We do have a Facebook page for chairblog, but sometimes do not pay attention enough to the reactions of our followers there…as there was Chad Womack who pointed us to his chair DRB15 there.
Chair Model No. DRB 15 is composed of American Cherry solids with African Wenge back splat and polished Stainless Steel banding. The hand tied traditional sprung seat is shown in fine Cognac brown hide. The curved cherry back rest was glued up to the required thickness and band-sawed on a taper. The back rest blank was also positioned on a compound angle on the saw table so that no glue line was visible on the face, disrupting the pattern of the wood grain. The back splat is veneered in beautiful dark African Wenge and traced with a banding of polished stainless steel. Polished stainless hex key fasteners are used as both functional and decorative elements. The tapered Cherry back legs are splayed on a compound angle to give the chair an elegant stance
A convent was looking for new furniture, Andreu Carulla obliged and Sverges produced them.
Alessandro Mendini’s take on the Zig Zag chair of Gerrit Rietveld
For the SingaPlural exhibition, we were invited to participate and re-interpret the iconic “Kopitiam” Chair.
Using parts from another chair, we transformed our piece into a 3-legged seat with the third leg styled to resemble a walking stick. Our intent was to personify the chair as an elderly man who is in serious need of a break. Fact is, his retirement is long overdue.
“I’ve always had a love-hate relationship with the “Kopitiam” Chair. Unfortunately, it is one of the most clichéd props used by cafés and restaurants seeking an instant shot of old world charm. From a practical view, it is heavy, cumbersome, drags noisily across the floor and cannot be stacked. There are definitely better and “younger” chairs out there that can take its place. My wish is for the Elderly Chair to be left to enjoy his retirement in peace.”
Found at andLarry Elderly Chair
Slow Chair designed in 2000 by Søren Ulrik Peterson for PP Møbler, who say about him:
His training as cabinet maker and his education the Danish School of Design have been decisive for this reccurrently prize-winning designer. His work is thus characterised by the confident hand of the craftsman, an eye for detail, and thorough knowledge of furniture construction principles. And, simultaneously, his design education steps into character. One senses a generous creative excess in his models. With its focus on functionality and simplicity, this excess points to his anchorage in the Danish design tradition . But also there is the more personal aspect which first and foremost signals a sense of humour and a certain degree of laid back attitude.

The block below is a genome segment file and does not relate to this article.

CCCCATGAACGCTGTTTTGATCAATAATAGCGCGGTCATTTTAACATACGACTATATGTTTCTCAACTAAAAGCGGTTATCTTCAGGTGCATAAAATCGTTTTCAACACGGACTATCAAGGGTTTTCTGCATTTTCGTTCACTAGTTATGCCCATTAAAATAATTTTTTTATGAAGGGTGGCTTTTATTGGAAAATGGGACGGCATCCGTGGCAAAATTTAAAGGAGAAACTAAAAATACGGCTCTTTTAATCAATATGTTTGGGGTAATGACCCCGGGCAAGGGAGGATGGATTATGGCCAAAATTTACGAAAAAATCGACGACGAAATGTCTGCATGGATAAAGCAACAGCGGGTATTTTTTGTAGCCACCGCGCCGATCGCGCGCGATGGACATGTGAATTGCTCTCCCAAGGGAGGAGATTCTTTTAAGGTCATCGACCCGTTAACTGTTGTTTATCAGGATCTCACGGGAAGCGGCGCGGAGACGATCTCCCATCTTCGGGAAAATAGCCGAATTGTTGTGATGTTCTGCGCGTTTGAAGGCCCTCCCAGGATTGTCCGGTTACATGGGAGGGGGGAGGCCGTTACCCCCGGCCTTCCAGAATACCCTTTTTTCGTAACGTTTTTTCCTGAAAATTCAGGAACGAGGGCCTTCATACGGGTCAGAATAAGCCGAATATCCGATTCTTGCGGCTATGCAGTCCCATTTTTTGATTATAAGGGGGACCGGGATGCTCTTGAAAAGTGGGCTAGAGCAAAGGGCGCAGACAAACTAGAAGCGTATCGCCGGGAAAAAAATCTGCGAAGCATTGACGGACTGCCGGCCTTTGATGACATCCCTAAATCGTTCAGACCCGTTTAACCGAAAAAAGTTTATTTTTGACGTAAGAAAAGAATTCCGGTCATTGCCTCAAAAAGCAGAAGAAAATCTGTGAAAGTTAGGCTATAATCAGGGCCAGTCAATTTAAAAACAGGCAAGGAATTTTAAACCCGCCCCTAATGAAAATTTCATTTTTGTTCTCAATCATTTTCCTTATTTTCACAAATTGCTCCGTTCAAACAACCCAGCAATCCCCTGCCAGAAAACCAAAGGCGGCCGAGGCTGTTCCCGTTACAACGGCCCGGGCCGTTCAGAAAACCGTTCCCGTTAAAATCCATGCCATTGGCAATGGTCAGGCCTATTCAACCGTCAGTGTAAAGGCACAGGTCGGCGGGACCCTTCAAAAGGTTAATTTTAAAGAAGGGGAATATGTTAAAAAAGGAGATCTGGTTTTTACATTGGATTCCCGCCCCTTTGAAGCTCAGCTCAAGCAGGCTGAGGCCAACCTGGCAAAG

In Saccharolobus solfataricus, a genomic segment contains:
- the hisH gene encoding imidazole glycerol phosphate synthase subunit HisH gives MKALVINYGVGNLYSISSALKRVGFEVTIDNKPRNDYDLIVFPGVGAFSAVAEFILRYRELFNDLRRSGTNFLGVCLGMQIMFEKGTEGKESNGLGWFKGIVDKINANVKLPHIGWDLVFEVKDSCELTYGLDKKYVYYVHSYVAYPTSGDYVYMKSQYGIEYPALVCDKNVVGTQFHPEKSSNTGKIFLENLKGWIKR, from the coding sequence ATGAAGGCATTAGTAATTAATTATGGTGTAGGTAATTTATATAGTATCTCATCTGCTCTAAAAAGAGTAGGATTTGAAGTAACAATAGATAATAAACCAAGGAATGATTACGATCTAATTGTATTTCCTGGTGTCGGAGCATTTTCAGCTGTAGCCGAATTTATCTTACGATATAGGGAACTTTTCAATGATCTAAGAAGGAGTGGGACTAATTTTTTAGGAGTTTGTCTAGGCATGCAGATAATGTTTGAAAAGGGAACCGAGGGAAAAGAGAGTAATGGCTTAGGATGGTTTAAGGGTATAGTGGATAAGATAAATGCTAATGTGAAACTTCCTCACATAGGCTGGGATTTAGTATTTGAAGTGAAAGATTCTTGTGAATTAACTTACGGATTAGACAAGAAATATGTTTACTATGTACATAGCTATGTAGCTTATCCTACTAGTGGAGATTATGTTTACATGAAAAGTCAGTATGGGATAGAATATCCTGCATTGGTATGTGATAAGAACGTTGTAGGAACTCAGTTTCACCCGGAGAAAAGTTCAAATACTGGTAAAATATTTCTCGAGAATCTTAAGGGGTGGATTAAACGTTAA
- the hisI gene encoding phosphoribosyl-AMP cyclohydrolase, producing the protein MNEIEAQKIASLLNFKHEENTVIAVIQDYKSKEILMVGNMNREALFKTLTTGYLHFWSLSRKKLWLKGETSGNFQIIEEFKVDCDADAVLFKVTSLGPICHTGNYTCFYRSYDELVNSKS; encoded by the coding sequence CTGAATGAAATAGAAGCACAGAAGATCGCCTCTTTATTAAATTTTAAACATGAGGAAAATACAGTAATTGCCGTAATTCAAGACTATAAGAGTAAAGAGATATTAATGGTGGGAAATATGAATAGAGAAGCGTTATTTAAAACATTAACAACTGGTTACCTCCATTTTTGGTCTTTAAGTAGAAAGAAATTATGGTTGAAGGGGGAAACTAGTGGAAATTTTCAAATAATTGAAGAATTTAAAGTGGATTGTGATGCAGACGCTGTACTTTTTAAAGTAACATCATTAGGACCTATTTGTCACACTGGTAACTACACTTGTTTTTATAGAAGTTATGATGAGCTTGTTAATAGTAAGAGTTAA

Søren Ulrik Petersen started working with PP Møbler in 1998. Just one year later, the result was the arm chair Suppose, which was launched at SE’s exhibition the same year. Since then, Søren Ulrik Petersen has been a regular visitor at the workshop in Allerød at least once a week.
Despite Søren Ulrik Petersens education as cabinet maker back in 1985, it was not until his collaboration with PP Møbler that he ventured working with wood in his designs. The dialogue has since then been characterised by mutual respect where each party benefits from the others professionalism.
His humility and respect for the craft means that Søren Ulrik Petersen always uses the cabinet maker’s knowledge when developing his designs. He never prsents completely finished models, but rather an idea or concept, which is then finished in cooperation with the craftsmen at the workshop. Consequently, the process is dynamic, progressive, and mutually inspiring